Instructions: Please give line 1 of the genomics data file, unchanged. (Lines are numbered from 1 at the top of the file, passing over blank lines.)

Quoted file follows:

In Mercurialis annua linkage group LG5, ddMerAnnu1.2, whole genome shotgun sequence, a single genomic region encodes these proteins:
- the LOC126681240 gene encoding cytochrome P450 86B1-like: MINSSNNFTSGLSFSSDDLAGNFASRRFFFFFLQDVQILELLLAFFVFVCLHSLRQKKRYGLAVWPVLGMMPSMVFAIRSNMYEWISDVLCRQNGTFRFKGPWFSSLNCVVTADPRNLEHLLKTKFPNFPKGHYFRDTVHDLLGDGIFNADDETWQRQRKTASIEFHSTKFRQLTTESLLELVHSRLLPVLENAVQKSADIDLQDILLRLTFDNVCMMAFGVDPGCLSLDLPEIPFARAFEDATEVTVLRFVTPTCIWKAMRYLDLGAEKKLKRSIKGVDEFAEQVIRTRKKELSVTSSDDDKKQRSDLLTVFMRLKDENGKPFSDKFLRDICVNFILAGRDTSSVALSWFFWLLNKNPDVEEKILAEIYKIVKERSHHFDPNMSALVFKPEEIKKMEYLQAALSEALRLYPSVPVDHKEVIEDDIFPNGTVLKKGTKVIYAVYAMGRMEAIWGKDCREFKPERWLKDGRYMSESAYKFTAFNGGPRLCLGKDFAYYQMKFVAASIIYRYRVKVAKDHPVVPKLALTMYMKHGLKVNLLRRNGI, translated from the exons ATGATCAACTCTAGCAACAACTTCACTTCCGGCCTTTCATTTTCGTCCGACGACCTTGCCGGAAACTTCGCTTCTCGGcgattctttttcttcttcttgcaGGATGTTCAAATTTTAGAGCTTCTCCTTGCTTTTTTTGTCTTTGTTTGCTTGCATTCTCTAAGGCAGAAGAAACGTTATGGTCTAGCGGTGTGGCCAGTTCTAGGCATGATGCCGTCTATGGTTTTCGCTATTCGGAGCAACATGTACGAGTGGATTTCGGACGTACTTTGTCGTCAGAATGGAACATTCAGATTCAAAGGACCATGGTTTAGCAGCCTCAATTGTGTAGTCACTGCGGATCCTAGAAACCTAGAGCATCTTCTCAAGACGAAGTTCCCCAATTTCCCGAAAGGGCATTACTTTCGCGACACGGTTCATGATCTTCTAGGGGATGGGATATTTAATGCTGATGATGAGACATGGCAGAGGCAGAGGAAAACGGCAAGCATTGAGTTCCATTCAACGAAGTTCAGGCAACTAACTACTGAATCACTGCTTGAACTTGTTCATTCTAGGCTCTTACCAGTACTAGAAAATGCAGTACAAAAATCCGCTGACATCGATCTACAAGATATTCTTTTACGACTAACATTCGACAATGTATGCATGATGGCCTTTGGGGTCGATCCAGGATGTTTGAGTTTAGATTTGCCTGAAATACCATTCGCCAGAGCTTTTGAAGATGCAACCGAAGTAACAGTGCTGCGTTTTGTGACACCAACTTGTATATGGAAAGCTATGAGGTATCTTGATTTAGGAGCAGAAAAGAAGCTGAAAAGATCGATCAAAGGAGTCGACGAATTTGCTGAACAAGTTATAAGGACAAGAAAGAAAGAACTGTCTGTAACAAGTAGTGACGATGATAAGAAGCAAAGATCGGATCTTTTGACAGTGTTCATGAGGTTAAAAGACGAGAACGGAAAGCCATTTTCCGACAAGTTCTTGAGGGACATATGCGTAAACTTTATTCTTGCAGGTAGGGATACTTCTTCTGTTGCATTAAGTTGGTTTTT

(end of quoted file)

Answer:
In Mercurialis annua linkage group LG5, ddMerAnnu1.2, whole genome shotgun sequence, a single genomic region encodes these proteins: